When Keola Whittaker, an attorney on Maui, read a job posting for a case manager in Wailuku, he was disappointed.

“I prefer to hire mainlanders who have relocated to Maui,” the job posting from a Maui personal injury law firm read.

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The ad went up on Craigslist in mid-November, and on Wednesday attracted a sharp response on social media after Whittaker posted it on Twitter.

“Yuck.” “Gross.” “Is this even legal?” Hawaii Twitter users chorused in response.

Whittaker, who is originally from Oahu, said he doesn’t understand the preference in part because local applicants might have more knowledge of Hawaii’s court system than outsiders.

What makes somebody who is a transplant from the mainland better?” he said. “People who grew up here who are local to Hawaii sometimes have trouble finding jobs, and they experience these very types of issues whether it’s in a job posting or not.”

Johnny Brown, a trial lawyer from Texas who posted the ad, said that he loves living in Hawaii but it’s been challenging to find qualified people on Maui because there’s a small pool of applicants and it’s an expensive place to live.

I’d love to hire some people who are from the island, but it seems like I just never seem to find those people on Maui,” he said.

He said he recently hired a paralegal from California and that while he has hired some local people, most of his current staff are originally from the mainland, even if they’ve lived in Hawaii for a decade.

“It’s not like I’m against the culture in some way but I guess that, I guess they call it the Protestant work ethic, to be frank about it,” he said. “I work 60 hours a week and I can’t find anybody that will keep up with me.”

This job posting from a Maui law firm sparked criticism for its explicit preference for people who moved to Hawaii from the mainland. 

One Twitter user said she had flagged the ad as discriminatory to Craigslist, but Brown took issue with that criticism.

“Discrimination, mind you, is a constitutional issue, it only applies to the government,” he said. “As a private business man I can hire anyone I want and look for any pool of talent I want.”

But legally there are protected classes of people whom employers can’t discriminate against.

Bill Hoshijo, executive director from the Hawaii Civil Rights Commission, said that the state’s fair employment law “prohibits employment discrimination based on race, sex including gender identity or expression, sexual orientation, age, religion, color, ancestry, disability, marital status, arrest and court record, reproductive health decision, or domestic or sexual violence victim status.”

Where you’re born and raised isn’t one of those legally protected classes.

“The statute does not prohibit discrimination based on ‘mainlander’ or ‘local’ status, except to the extent that discrimination on those bases could be a pretext or proxy for race or ancestry-based discrimination,” Hoshijo said. “At times, even policies and practices that appear neutral and are not intended to discriminate can have a discriminatory, disparate impact on a protected group.”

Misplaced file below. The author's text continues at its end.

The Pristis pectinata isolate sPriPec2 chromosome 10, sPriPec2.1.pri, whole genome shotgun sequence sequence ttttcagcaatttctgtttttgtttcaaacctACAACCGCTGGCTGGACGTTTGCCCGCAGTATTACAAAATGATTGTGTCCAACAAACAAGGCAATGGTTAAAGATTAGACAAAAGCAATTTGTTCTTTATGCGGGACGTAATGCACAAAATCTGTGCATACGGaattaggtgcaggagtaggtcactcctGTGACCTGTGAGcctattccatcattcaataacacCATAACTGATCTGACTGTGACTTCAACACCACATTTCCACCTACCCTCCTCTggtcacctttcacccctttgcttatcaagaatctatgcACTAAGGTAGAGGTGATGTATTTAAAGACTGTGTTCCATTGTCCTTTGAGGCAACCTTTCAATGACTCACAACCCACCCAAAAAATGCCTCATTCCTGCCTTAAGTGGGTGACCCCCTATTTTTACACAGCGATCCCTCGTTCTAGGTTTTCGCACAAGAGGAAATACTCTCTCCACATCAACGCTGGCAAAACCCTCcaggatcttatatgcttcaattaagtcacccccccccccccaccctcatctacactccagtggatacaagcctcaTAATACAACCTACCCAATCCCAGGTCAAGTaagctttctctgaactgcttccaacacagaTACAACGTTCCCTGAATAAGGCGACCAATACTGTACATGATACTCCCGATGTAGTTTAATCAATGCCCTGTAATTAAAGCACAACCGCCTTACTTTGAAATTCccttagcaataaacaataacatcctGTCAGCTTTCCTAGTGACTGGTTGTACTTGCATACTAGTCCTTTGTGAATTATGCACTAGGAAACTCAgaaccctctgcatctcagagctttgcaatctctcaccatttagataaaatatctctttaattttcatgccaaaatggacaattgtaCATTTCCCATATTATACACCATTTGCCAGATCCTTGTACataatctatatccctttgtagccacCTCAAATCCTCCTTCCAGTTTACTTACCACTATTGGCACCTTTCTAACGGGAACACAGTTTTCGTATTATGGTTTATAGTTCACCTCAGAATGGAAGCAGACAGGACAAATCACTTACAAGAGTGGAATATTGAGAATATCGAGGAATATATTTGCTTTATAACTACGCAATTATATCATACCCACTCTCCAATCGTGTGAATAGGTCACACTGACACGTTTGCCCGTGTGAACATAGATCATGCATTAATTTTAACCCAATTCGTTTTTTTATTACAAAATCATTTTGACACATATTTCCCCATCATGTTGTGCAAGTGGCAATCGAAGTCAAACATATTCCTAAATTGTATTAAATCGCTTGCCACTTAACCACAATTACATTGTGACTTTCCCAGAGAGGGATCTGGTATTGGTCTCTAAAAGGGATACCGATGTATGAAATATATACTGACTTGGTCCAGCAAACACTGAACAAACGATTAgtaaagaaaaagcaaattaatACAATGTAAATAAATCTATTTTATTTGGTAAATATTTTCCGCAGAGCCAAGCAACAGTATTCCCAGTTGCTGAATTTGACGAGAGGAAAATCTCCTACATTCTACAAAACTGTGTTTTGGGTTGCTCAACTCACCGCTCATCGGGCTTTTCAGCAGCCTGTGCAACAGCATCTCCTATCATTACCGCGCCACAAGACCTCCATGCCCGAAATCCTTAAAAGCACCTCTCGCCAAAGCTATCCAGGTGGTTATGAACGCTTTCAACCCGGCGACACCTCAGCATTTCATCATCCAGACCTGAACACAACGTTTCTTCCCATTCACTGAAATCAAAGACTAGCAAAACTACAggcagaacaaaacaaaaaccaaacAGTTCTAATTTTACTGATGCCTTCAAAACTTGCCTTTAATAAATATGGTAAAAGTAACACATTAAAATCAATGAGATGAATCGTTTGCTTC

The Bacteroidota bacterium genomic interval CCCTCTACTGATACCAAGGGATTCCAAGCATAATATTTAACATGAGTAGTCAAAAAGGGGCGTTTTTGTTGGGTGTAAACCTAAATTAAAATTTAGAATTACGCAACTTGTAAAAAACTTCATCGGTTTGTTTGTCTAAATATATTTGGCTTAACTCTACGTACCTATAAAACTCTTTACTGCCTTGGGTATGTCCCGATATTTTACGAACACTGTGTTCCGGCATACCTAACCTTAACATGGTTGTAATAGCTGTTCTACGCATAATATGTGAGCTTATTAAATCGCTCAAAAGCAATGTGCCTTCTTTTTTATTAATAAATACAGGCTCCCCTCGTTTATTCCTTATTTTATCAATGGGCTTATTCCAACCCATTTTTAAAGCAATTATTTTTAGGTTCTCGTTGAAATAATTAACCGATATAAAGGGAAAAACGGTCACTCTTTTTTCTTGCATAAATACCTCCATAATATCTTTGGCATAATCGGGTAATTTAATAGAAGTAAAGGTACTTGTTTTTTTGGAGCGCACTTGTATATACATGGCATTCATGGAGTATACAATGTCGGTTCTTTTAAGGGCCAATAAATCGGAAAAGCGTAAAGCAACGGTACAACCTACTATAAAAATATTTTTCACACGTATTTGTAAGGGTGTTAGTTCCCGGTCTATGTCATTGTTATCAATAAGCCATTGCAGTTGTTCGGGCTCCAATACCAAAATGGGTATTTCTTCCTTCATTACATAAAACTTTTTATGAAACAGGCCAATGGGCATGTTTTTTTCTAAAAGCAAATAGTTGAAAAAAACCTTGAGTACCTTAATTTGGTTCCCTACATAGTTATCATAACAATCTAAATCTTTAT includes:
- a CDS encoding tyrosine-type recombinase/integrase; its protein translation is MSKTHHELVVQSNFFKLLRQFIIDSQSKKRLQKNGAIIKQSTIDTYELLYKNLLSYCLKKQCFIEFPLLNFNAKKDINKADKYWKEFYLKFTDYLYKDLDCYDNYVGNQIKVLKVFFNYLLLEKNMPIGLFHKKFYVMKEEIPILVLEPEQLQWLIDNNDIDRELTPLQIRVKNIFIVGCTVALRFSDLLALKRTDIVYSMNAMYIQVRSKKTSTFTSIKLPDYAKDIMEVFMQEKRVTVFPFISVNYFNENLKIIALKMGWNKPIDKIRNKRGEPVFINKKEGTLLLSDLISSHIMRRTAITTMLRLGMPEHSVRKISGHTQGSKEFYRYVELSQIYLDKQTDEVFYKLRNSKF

According to U.S. Census data, people who identify as white alone make up 30.1% of Maui County’s population, compared with 60.1% of the U.S. as a whole. People who identify as Native Hawaiian or another Pacific Islander ethnicity alone make up 10.6% of Maui County’s population, compared with just 0.2% of the population nationally.

Brown emphasized that his wording had nothing to do with race and rather was a marketing decision intended to entice mainlanders to apply.

“I don’t care what race you are, what sex you are, what your sexuality is, what your age is,” he said. “The fact is there’s a lot of qualified people from California.”

Linda Krieger, a law professor at the University of Hawaii Manoa, said the job posting struck her as unwise and unfair but not necessarily illegal.

“It’s based on inaccurate stereotypes about how hard people work in Hawaii,” she said. 

Krieger, who is a member of the state Civil Rights Commission, previously led the law school’s Ulu Lehua Scholars Program that supports law students from diverse backgrounds.

We’ve got some very, very highly qualified, very good new lawyers coming out of Richardson,” she said, referring to the William S. Richardson School of Law. She added that a line indicating mainlanders are preferred would likely discourage local people from applying.

Brown clarified that he didn’t mean to imply people in Hawaii don’t have a work ethic and said a lot of people are on Maui in order to escape a pressure-cooker life.

“I’m just one of these Alpha males hardwired from federal courts in Texas and it’s a fast paced life and I’m still wired that way and I want to litigate like that so I’m looking for like-minded people,” Brown said.

He said he interviewed someone from Hawaii on Wednesday and is likely going to hire her, so he is considering local candidates.

“I’m just as free to look to hire someone from Texas or California as I am from Hawaii too,” he said.

Civil Beat’s coverage of Maui County is supported in part by a grant from the Nuestro Futuro Foundation.

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